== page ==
Mediated Representations of Prisoner Experience and Public Empathy

  • Katrina CliffordEmail author
  • Rob White


Not all “bad news” about prisons is necessarily bad. Negative framing may, in fact, be reflective of real events (e.g. assaults on prisoners by prison guards or vice versa) and real conditions (e.g. overcrowding) that require media exposure from the point of view of social and natural justice. In these instances, news reports of negative events and associations may well have productive effects, such as exposing new problems and taboo topics. These types of progressive possibilities have been ascribed to the use of virtual reality (VR) as a storytelling device and its ability, in a journalistic context, to allow audiences to “step inside a story” and experience connections with people whose lives may be far removed from their own. This chapter examines this “empathy proposition” through the lens of media criminology. It provides an analysis of 360° video and VR experiences, such as The Guardian’s 6x9: A Virtual Experience of Solitary Confinement, which aim to highlight the psychological deterioration and sensory deprivation that segregated prisoners experience by virtually placing users inside a solitary confinement prison cell. Examining social networking responses to 6x9 and other VR experiences of a similar ilk, the chapter critically explores the potential of immersive journalism to enhance public understandings of the harsher realities of prison life.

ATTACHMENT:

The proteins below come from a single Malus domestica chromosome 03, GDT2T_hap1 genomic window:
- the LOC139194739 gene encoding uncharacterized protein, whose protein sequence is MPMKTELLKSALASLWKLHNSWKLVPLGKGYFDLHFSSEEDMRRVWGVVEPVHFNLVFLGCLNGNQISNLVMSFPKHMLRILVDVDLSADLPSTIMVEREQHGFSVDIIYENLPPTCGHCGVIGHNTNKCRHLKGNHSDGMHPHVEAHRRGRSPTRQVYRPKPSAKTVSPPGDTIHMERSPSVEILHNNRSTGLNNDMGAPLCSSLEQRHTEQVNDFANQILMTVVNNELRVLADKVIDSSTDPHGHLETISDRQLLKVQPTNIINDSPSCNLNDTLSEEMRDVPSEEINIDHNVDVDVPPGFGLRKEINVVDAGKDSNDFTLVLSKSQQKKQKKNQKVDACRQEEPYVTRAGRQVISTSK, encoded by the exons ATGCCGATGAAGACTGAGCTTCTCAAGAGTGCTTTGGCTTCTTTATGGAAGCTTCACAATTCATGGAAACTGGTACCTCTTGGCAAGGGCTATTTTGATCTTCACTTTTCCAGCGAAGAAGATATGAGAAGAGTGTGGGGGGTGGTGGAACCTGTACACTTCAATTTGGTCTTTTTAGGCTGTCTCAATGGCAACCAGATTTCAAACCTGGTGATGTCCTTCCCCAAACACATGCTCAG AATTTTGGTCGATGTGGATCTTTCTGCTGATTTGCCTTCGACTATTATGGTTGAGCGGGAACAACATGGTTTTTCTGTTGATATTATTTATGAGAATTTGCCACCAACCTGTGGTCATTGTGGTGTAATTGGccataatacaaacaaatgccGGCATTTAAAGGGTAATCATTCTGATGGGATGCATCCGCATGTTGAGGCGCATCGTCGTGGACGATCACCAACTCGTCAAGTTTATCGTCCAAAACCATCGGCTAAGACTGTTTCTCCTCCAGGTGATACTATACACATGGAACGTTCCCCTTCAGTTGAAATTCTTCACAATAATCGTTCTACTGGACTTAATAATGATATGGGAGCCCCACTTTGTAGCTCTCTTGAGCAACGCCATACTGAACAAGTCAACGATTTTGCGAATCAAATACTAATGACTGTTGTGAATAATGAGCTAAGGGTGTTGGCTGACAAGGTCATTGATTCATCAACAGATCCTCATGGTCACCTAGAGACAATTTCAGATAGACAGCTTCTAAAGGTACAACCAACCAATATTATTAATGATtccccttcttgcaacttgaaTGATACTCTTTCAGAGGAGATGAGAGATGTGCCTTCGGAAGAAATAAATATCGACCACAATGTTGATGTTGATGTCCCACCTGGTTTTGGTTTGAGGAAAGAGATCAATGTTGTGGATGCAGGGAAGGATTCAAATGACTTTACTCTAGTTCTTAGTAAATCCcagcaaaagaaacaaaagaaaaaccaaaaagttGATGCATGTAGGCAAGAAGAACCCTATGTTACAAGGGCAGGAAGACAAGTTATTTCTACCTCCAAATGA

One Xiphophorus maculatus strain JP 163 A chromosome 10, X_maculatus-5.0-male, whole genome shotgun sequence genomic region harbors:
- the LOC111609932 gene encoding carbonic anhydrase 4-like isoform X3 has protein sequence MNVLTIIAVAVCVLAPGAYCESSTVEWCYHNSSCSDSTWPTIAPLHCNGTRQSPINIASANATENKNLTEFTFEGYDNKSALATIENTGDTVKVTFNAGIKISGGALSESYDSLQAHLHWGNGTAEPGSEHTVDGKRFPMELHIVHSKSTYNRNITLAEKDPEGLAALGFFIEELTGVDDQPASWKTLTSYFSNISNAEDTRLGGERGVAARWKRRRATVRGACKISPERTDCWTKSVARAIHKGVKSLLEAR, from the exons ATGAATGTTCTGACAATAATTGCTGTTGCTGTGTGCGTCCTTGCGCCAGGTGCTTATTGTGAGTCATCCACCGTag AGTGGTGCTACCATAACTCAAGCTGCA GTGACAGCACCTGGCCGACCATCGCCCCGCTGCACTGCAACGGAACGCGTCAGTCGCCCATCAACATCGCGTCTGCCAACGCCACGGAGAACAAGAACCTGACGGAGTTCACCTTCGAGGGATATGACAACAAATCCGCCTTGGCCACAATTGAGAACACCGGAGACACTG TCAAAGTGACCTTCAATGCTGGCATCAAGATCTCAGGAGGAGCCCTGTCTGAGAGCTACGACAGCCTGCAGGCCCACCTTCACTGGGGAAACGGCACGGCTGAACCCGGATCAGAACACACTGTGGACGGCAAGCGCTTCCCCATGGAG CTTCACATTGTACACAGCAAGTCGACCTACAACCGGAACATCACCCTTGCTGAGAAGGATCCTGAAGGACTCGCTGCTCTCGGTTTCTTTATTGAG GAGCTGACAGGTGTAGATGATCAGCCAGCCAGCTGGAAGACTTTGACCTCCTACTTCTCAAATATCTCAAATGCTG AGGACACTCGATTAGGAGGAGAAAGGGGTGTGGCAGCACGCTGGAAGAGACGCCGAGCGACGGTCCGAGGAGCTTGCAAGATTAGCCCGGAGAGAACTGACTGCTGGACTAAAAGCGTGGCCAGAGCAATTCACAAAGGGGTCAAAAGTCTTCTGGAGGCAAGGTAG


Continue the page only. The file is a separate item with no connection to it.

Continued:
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Copyright information

© The Author(s) 2020

Authors and Affiliations

  1. 1.Deakin UniversityMelbourneAustralia
  2. 2.University of TasmaniaHobartAustralia

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